The book is divided into sections: Daily Life, The Workplace, Design, Going to the Doctor, Public Life and When it Goes Wrong. I marked so many areas I wanted to discuss in this review that I realise it’s not possible to do it justice, so here are a few examples: I was REALLY SHOCKED to find that homeless shelters can receive free contraception but not women’s sanitary products. I’m disgusted to find that female Viagra was mostly tested on men. I’m genuinely surprised to find that houses built hurriedly in the wake of disasters often don’t include kitchens. And these are some of the smaller issues. Women are often excluded from medical trials, for example, because they are anomalies (only 50% of the population, give or take): with their fluctuating hormones and bodies which are different to men’s right down to a cellular level, it seems that it’s just been too difficult to include them, even when women’s lives are at stake. Because women don’t always work 9-5, full-time, instead having caring duties and household work and errands, town planning and transport do not support women’s needs. (And such problems are even worse in developing countries). And this is, of course, because women are poorly represented in the organisations, governments, councils and committees which make these decisions. (Incidentally I was interested to see how often Hillary Clinton’s name came up as someone who has been campaigning for women’s inclusion in research and data – as well as a woman repeatedly vilified for being ‘ambitious’ in wanting ‘a man’s job’).  But the organisations which research and make these decisions need to support women to take part in decision making (after all, what woman would approve designs for emergency accommodation without a kitchen?) Yet women in public life are endlessly criticised, presumably often by men who feel their privilege is threatened (the comments below the video above are prime examples of this).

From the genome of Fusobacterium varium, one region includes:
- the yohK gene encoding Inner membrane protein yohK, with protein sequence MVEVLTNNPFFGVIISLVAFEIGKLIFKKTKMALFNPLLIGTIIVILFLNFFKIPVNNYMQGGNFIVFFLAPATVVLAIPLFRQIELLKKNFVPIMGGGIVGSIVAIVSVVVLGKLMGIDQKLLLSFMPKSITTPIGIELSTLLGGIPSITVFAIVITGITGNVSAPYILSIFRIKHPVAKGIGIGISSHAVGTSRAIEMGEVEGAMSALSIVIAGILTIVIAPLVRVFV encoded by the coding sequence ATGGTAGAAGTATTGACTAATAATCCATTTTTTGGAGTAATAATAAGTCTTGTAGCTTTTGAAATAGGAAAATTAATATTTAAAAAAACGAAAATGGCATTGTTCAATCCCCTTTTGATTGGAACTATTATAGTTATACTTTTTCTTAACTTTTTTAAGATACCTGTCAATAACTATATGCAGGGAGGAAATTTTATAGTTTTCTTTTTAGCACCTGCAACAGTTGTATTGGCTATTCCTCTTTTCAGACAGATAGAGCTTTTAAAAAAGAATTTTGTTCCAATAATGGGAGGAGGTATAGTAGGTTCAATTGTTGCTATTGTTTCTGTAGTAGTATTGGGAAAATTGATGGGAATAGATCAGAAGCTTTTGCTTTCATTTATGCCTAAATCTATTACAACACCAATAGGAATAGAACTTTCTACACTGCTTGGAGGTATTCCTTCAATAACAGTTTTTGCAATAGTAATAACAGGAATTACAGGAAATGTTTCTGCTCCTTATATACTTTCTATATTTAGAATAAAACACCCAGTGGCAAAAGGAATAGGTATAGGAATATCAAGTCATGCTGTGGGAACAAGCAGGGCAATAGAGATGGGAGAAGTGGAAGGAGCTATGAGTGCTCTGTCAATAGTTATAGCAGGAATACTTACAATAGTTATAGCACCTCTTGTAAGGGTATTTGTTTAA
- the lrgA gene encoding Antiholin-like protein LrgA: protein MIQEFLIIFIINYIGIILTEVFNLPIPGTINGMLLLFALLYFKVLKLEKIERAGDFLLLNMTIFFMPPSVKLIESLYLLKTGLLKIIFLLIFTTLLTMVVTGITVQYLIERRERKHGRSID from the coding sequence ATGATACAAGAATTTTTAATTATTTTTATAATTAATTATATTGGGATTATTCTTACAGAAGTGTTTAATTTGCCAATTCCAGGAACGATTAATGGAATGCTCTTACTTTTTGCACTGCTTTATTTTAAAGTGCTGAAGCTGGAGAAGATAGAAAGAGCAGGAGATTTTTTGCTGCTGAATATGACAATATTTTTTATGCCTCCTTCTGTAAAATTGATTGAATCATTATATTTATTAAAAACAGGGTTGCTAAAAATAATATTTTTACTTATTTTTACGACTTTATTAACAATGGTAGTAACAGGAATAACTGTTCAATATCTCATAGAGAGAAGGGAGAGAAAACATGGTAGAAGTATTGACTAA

The real reason we exclude women is because we see the rights of 50% of the population as a minority interest. (p. 290)

If you think that the world is getting more equal, and that we need feminism less, this is the book to read. It points out that little account is taken of women’s lives and experience, and that data is almost always gathered from men (and where it isn’t, that data is usually not sex-disaggregated, meaning that the different needs of men and women are not part of the data set) and that there are three areas of women’s experience in their environment which we need to consider:

  • Invisibility, where women’s work such as caring and housework is undervalued (for example, not being counted as contributing to GDP despite have an acknowledged economic value)